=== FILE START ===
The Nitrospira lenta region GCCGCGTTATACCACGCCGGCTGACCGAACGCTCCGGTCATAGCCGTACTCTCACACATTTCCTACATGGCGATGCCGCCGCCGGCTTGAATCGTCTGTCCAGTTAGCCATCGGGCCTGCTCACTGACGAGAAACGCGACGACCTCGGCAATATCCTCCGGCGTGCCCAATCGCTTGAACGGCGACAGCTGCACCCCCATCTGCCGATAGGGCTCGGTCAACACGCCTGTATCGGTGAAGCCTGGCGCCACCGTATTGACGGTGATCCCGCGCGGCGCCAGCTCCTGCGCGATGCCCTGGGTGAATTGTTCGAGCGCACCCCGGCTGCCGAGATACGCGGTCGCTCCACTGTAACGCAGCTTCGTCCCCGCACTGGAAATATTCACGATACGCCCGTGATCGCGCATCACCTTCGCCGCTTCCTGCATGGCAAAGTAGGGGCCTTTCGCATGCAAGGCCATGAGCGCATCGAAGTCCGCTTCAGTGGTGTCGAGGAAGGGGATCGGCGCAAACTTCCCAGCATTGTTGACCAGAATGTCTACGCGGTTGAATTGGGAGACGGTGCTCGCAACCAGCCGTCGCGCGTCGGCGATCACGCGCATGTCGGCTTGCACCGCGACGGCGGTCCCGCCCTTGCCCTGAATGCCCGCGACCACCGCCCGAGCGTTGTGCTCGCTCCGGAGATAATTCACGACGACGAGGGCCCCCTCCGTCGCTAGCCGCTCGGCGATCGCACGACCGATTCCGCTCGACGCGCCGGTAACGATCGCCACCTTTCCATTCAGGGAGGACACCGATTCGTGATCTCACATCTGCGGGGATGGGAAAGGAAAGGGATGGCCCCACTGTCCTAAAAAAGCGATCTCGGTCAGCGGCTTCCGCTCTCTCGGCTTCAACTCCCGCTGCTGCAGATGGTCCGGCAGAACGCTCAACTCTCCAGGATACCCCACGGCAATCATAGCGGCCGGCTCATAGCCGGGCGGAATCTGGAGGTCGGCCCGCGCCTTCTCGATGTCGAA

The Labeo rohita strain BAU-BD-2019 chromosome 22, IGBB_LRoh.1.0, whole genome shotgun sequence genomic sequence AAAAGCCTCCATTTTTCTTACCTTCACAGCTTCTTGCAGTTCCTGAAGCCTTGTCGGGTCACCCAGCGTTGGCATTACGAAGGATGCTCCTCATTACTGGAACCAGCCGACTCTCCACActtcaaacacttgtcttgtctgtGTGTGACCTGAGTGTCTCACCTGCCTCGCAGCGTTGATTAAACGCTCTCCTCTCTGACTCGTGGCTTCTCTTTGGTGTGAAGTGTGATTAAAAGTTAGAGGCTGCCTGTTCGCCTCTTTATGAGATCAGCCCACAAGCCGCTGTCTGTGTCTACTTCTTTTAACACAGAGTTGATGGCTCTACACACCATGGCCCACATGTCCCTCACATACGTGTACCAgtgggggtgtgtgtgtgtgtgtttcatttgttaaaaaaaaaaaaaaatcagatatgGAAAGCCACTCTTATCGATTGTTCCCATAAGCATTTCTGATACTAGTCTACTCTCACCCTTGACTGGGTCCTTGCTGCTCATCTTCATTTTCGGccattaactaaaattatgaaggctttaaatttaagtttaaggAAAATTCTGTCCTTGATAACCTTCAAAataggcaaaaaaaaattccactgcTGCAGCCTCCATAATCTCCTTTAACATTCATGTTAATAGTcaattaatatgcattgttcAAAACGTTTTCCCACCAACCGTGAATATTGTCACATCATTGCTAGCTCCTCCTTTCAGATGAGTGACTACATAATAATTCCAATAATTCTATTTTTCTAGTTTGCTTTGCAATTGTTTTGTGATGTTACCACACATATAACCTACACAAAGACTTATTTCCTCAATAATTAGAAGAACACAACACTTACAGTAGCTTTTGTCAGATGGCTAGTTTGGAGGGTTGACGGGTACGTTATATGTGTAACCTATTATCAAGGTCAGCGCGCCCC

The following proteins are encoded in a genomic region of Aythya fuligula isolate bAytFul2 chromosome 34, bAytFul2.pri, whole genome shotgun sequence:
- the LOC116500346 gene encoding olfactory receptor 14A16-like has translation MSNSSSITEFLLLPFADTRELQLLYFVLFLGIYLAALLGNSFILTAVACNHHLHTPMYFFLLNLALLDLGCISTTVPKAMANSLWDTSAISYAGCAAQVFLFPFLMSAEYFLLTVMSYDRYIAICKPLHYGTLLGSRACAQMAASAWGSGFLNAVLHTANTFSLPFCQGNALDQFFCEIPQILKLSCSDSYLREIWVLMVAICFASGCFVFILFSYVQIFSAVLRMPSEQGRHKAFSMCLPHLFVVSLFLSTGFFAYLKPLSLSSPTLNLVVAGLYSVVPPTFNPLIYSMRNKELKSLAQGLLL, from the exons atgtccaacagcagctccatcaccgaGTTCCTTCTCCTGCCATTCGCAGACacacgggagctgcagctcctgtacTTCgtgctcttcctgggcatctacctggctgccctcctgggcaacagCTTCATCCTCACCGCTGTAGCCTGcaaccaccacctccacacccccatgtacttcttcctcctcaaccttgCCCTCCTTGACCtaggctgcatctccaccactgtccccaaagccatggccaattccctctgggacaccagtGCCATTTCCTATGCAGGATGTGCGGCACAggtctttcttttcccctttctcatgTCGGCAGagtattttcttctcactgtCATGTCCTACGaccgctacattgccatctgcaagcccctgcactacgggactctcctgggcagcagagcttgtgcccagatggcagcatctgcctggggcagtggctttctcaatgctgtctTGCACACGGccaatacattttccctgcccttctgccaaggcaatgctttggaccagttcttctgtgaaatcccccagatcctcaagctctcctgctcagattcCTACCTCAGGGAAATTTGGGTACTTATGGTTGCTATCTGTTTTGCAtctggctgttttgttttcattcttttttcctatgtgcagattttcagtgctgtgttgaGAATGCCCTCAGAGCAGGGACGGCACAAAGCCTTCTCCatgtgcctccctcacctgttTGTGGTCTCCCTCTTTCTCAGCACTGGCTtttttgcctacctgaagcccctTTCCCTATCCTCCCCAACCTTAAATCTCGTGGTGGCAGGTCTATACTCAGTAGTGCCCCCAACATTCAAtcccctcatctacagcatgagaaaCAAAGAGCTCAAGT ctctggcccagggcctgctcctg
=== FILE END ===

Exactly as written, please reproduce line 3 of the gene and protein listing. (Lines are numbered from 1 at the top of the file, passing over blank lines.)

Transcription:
The following proteins are encoded in a genomic region of Aythya fuligula isolate bAytFul2 chromosome 34, bAytFul2.pri, whole genome shotgun sequence: